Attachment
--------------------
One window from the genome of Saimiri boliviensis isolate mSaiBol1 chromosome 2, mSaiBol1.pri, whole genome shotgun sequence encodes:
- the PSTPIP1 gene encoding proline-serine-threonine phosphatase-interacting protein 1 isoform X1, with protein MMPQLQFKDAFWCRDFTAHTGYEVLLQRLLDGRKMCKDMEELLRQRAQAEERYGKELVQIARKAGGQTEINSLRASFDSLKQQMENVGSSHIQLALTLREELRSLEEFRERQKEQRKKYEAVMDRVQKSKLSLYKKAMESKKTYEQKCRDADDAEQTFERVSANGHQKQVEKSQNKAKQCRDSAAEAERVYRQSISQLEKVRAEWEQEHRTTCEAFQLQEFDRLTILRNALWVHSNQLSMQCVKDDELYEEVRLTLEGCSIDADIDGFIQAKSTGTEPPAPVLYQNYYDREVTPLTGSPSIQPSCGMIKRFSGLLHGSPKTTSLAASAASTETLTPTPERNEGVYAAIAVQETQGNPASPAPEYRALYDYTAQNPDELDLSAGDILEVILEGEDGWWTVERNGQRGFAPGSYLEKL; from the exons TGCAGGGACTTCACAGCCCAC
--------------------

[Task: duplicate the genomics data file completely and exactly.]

One window from the genome of Saimiri boliviensis isolate mSaiBol1 chromosome 2, mSaiBol1.pri, whole genome shotgun sequence encodes:
- the PSTPIP1 gene encoding proline-serine-threonine phosphatase-interacting protein 1 isoform X1, with protein MMPQLQFKDAFWCRDFTAHTGYEVLLQRLLDGRKMCKDMEELLRQRAQAEERYGKELVQIARKAGGQTEINSLRASFDSLKQQMENVGSSHIQLALTLREELRSLEEFRERQKEQRKKYEAVMDRVQKSKLSLYKKAMESKKTYEQKCRDADDAEQTFERVSANGHQKQVEKSQNKAKQCRDSAAEAERVYRQSISQLEKVRAEWEQEHRTTCEAFQLQEFDRLTILRNALWVHSNQLSMQCVKDDELYEEVRLTLEGCSIDADIDGFIQAKSTGTEPPAPVLYQNYYDREVTPLTGSPSIQPSCGMIKRFSGLLHGSPKTTSLAASAASTETLTPTPERNEGVYAAIAVQETQGNPASPAPEYRALYDYTAQNPDELDLSAGDILEVILEGEDGWWTVERNGQRGFAPGSYLEKL; from the exons TGCAGGGACTTCACAGCCCAC